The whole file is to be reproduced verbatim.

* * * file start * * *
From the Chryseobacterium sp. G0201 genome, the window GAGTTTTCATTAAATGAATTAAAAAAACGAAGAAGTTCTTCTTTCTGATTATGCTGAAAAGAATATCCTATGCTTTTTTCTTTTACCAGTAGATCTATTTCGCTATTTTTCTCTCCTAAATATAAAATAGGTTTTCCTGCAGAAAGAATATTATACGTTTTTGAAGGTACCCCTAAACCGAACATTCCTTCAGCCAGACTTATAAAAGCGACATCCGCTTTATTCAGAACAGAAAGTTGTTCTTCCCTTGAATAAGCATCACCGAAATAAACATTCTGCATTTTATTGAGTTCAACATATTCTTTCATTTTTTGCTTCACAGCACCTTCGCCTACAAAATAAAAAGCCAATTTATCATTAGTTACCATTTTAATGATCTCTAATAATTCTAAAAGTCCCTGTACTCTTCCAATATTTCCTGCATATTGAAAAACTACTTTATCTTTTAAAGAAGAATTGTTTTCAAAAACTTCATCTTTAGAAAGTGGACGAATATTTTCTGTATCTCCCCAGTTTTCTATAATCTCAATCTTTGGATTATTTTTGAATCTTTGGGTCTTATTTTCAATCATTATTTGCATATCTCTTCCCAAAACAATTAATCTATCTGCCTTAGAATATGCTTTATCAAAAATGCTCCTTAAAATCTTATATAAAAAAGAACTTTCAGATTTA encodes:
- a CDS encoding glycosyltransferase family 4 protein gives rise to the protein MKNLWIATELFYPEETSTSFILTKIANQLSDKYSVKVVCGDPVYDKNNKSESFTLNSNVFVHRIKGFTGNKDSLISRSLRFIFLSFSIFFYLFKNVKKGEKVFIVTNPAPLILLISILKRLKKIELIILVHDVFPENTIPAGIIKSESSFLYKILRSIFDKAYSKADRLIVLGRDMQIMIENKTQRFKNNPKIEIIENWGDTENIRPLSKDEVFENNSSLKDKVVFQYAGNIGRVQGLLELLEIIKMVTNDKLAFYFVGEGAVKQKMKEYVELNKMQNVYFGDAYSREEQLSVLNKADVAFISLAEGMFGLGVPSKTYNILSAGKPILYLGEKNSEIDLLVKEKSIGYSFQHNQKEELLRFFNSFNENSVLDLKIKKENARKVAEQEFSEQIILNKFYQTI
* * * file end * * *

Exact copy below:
From the Chryseobacterium sp. G0201 genome, the window GAGTTTTCATTAAATGAATTAAAAAAACGAAGAAGTTCTTCTTTCTGATTATGCTGAAAAGAATATCCTATGCTTTTTTCTTTTACCAGTAGATCTATTTCGCTATTTTTCTCTCCTAAATATAAAATAGGTTTTCCTGCAGAAAGAATATTATACGTTTTTGAAGGTACCCCTAAACCGAACATTCCTTCAGCCAGACTTATAAAAGCGACATCCGCTTTATTCAGAACAGAAAGTTGTTCTTCCCTTGAATAAGCATCACCGAAATAAACATTCTGCATTTTATTGAGTTCAACATATTCTTTCATTTTTTGCTTCACAGCACCTTCGCCTACAAAATAAAAAGCCAATTTATCATTAGTTACCATTTTAATGATCTCTAATAATTCTAAAAGTCCCTGTACTCTTCCAATATTTCCTGCATATTGAAAAACTACTTTATCTTTTAAAGAAGAATTGTTTTCAAAAACTTCATCTTTAGAAAGTGGACGAATATTTTCTGTATCTCCCCAGTTTTCTATAATCTCAATCTTTGGATTATTTTTGAATCTTTGGGTCTTATTTTCAATCATTATTTGCATATCTCTTCCCAAAACAATTAATCTATCTGCCTTAGAATATGCTTTATCAAAAATGCTCCTTAAAATCTTATATAAAAAAGAACTTTCAGATTTA encodes:
- a CDS encoding glycosyltransferase family 4 protein gives rise to the protein MKNLWIATELFYPEETSTSFILTKIANQLSDKYSVKVVCGDPVYDKNNKSESFTLNSNVFVHRIKGFTGNKDSLISRSLRFIFLSFSIFFYLFKNVKKGEKVFIVTNPAPLILLISILKRLKKIELIILVHDVFPENTIPAGIIKSESSFLYKILRSIFDKAYSKADRLIVLGRDMQIMIENKTQRFKNNPKIEIIENWGDTENIRPLSKDEVFENNSSLKDKVVFQYAGNIGRVQGLLELLEIIKMVTNDKLAFYFVGEGAVKQKMKEYVELNKMQNVYFGDAYSREEQLSVLNKADVAFISLAEGMFGLGVPSKTYNILSAGKPILYLGEKNSEIDLLVKEKSIGYSFQHNQKEELLRFFNSFNENSVLDLKIKKENARKVAEQEFSEQIILNKFYQTI